Renee Hall, clinical supervisor of outpatient therapy at the University of South Alabama Orthopaedic Rehab Center, said that individuals who work at a desk every day are prone to muscle fatigue from overexertion, poor posture, and repetitive stress injuries.

“Our bodies aren't designed to be seated for hours at a time,” she said. “Poor, prolonged posture and sitting for long periods of time can lead to muscle fatigue, repetitive motion injuries, eye strain, irritated nerves and chronic pain issues like neck and lower back strain.”

With this in mind, Hall said there are several habits you can pick up to help avoid these issues and feel better at the end of each workday.

Hall recommends that you give your muscles a 20-second to two-minute break throughout the workday to help avoid repetitive stress injuries.

“Stop what you’re doing and change tasks so your muscles can rest, or do some stretching exercises for your arms and your back and then continue working,” she said. “I also recommend to my patients that every two hours they stand up from their chair and stretch the lower back and upper body. You can do this by standing, walking around or taking a quick break.”

According to Hall, if you work at a desk for long periods of time, you should also stretch your neck, shoulder, hands, forearms, torso and lower extremities spontaneously throughout the day.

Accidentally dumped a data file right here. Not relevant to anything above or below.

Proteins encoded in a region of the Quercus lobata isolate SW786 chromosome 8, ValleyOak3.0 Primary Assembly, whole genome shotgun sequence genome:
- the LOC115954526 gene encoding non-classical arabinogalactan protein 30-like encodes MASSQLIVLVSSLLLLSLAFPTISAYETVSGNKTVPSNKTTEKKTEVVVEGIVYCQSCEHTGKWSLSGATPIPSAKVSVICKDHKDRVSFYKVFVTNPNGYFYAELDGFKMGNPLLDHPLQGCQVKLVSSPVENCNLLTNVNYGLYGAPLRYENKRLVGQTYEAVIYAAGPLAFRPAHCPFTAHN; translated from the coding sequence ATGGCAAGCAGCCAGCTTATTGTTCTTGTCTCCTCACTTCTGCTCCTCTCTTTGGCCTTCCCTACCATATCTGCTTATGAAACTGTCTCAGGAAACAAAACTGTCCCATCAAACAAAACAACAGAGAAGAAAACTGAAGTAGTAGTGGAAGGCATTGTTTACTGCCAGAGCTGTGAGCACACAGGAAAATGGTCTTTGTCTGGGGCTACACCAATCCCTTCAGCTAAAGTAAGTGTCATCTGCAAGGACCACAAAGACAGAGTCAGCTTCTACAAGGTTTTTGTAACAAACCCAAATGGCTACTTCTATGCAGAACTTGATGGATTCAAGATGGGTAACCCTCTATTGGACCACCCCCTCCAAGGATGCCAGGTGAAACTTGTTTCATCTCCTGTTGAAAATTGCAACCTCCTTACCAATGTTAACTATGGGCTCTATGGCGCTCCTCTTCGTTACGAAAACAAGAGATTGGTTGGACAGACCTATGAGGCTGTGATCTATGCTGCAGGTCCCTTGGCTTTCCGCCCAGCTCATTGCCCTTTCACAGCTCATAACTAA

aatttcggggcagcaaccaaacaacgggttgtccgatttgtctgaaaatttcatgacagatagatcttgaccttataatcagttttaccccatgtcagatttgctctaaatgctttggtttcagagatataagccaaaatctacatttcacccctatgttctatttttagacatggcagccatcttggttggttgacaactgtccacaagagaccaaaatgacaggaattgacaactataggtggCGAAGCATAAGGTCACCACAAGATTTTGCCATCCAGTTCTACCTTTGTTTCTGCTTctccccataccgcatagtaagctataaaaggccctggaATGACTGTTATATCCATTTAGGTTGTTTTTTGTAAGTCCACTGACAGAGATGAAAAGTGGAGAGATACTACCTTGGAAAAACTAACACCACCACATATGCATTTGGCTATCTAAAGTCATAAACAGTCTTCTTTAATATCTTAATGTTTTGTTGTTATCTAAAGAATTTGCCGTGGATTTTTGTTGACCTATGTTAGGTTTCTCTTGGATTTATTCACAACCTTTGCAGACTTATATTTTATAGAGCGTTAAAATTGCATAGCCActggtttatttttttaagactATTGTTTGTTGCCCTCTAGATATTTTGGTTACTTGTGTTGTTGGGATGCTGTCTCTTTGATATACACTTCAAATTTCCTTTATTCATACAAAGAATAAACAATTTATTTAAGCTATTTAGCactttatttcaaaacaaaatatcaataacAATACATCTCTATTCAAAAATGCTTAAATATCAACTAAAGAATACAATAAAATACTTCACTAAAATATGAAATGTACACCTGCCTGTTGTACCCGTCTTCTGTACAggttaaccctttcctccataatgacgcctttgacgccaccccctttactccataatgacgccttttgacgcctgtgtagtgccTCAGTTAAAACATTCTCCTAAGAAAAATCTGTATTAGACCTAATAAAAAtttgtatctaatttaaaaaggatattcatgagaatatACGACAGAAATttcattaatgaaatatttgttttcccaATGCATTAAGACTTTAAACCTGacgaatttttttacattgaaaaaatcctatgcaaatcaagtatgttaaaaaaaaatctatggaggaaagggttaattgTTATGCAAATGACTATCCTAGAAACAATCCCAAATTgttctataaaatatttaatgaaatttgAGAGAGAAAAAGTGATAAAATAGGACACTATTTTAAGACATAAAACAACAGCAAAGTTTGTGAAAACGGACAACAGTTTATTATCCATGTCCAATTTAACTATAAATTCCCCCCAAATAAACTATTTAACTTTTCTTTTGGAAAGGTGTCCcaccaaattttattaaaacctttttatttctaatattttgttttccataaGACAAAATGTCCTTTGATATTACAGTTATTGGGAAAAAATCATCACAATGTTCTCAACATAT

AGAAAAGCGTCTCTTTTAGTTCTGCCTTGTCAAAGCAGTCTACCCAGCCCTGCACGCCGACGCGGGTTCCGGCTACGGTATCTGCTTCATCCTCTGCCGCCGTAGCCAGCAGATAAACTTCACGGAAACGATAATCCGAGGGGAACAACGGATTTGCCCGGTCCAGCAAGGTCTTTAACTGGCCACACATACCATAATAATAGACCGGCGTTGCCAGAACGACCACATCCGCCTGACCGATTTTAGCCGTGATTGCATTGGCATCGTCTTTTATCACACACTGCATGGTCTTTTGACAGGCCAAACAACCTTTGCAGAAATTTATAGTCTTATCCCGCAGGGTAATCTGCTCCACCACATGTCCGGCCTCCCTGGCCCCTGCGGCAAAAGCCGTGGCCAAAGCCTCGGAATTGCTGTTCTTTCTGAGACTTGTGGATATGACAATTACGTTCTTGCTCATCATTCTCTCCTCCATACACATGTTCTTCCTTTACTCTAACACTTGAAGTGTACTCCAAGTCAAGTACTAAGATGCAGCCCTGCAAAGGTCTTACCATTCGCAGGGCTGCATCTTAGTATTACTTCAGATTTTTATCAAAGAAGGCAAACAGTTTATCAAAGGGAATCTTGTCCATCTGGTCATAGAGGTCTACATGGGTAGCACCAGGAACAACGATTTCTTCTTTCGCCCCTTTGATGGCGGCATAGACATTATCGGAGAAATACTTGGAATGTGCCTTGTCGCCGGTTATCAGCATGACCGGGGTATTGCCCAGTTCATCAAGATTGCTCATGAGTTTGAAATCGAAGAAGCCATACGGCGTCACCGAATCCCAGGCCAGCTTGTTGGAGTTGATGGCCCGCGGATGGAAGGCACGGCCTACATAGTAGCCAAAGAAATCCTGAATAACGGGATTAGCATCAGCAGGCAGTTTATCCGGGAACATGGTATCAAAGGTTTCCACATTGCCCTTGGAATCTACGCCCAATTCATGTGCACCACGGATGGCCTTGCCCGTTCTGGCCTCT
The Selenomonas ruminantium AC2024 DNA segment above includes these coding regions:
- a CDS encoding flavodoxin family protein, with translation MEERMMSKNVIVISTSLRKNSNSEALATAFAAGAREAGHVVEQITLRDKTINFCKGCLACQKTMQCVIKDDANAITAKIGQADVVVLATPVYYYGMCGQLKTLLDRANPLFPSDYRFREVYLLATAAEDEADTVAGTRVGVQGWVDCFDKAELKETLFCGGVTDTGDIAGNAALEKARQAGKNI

Hall said you should also pay attention to the way you sit at your desk. By having proper posture, you can reduce stress to your body. Below are some steps you can take to ensure you are sitting properly at your workstation:

• Hands, wrists and forearms should be neutral and parallel to the floor.
• Your torso should be upright.
• Your neck and head should stay in line with your torso.
• Elbows should be close to the body when using the keyboard/mouse and bent at a 90-120 degree angle.
• Feet should rest flat on the floor or on a footrest.
• Thighs should be parallel to the floor and hips should be bent at a 90–120 degree angle.
• Your knees should be the same height as your hips with the feet slightly forward. 

Hall also suggests positioning your computer monitor an arm's length away to reduce eye strain and positioning the top of the monitor at or below eye level to reduce neck strain. She said the keyboard should be positioned in such a way that keeps your arms close to your body to reduce shoulder and arm strain and at a height that allows your wrists to be neutral or straight.

According to Hall, it is easy to make your workspace ergonomically correct with a few common items.

“A rolled towel can serve as a backrest, and you can fold a towel to provide support to your wrists,” she said. Hall also recommends using an old phone book as a foot rest and moving frequently used items in front of you to avoid over-reaching.

If you are in pain when you come home from work every day, Hall said, it is recommended that you see your physician and possibly be referred to a physical or occupational therapist.

The USA Orthopaedic Rehab Center is located within the department of orthopaedic surgery. For more information, visit

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